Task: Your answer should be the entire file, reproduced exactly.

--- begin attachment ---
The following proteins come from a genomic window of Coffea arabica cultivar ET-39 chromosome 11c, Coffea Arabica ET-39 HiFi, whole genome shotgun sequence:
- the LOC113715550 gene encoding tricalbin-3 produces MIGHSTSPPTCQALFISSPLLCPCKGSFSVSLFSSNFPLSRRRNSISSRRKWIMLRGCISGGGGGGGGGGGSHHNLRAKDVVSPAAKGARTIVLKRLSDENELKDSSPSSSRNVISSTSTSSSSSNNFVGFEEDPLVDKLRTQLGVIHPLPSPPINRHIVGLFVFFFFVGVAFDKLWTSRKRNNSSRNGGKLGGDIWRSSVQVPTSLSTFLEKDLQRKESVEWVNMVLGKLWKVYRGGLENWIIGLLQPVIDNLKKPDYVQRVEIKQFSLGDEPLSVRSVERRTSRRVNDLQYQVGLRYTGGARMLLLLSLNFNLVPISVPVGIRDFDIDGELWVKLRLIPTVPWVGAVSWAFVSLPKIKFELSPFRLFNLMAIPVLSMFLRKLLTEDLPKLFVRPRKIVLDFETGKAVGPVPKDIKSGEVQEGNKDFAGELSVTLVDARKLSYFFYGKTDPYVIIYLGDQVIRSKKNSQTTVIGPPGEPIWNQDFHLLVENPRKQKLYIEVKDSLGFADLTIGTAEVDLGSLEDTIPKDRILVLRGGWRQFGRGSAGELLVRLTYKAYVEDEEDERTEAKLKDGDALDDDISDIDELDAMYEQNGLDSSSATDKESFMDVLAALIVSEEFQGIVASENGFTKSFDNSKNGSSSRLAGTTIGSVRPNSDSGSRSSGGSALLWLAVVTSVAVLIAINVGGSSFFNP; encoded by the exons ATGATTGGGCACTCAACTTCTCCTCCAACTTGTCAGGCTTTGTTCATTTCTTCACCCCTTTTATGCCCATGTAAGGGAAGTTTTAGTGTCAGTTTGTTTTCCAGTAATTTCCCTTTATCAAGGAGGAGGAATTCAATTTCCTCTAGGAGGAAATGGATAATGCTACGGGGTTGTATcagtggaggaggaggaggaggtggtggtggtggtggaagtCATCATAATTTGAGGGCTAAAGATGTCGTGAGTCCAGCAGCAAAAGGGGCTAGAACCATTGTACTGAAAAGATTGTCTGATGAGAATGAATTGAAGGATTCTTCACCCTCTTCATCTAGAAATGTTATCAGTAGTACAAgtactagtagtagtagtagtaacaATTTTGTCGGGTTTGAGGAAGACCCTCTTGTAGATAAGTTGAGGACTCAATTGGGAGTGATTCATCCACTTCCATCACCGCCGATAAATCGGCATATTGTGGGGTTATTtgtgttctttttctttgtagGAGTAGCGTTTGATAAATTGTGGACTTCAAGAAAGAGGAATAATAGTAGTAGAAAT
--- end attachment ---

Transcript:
The following proteins come from a genomic window of Coffea arabica cultivar ET-39 chromosome 11c, Coffea Arabica ET-39 HiFi, whole genome shotgun sequence:
- the LOC113715550 gene encoding tricalbin-3 produces MIGHSTSPPTCQALFISSPLLCPCKGSFSVSLFSSNFPLSRRRNSISSRRKWIMLRGCISGGGGGGGGGGGSHHNLRAKDVVSPAAKGARTIVLKRLSDENELKDSSPSSSRNVISSTSTSSSSSNNFVGFEEDPLVDKLRTQLGVIHPLPSPPINRHIVGLFVFFFFVGVAFDKLWTSRKRNNSSRNGGKLGGDIWRSSVQVPTSLSTFLEKDLQRKESVEWVNMVLGKLWKVYRGGLENWIIGLLQPVIDNLKKPDYVQRVEIKQFSLGDEPLSVRSVERRTSRRVNDLQYQVGLRYTGGARMLLLLSLNFNLVPISVPVGIRDFDIDGELWVKLRLIPTVPWVGAVSWAFVSLPKIKFELSPFRLFNLMAIPVLSMFLRKLLTEDLPKLFVRPRKIVLDFETGKAVGPVPKDIKSGEVQEGNKDFAGELSVTLVDARKLSYFFYGKTDPYVIIYLGDQVIRSKKNSQTTVIGPPGEPIWNQDFHLLVENPRKQKLYIEVKDSLGFADLTIGTAEVDLGSLEDTIPKDRILVLRGGWRQFGRGSAGELLVRLTYKAYVEDEEDERTEAKLKDGDALDDDISDIDELDAMYEQNGLDSSSATDKESFMDVLAALIVSEEFQGIVASENGFTKSFDNSKNGSSSRLAGTTIGSVRPNSDSGSRSSGGSALLWLAVVTSVAVLIAINVGGSSFFNP; encoded by the exons ATGATTGGGCACTCAACTTCTCCTCCAACTTGTCAGGCTTTGTTCATTTCTTCACCCCTTTTATGCCCATGTAAGGGAAGTTTTAGTGTCAGTTTGTTTTCCAGTAATTTCCCTTTATCAAGGAGGAGGAATTCAATTTCCTCTAGGAGGAAATGGATAATGCTACGGGGTTGTATcagtggaggaggaggaggaggtggtggtggtggtggaagtCATCATAATTTGAGGGCTAAAGATGTCGTGAGTCCAGCAGCAAAAGGGGCTAGAACCATTGTACTGAAAAGATTGTCTGATGAGAATGAATTGAAGGATTCTTCACCCTCTTCATCTAGAAATGTTATCAGTAGTACAAgtactagtagtagtagtagtaacaATTTTGTCGGGTTTGAGGAAGACCCTCTTGTAGATAAGTTGAGGACTCAATTGGGAGTGATTCATCCACTTCCATCACCGCCGATAAATCGGCATATTGTGGGGTTATTtgtgttctttttctttgtagGAGTAGCGTTTGATAAATTGTGGACTTCAAGAAAGAGGAATAATAGTAGTAGAAAT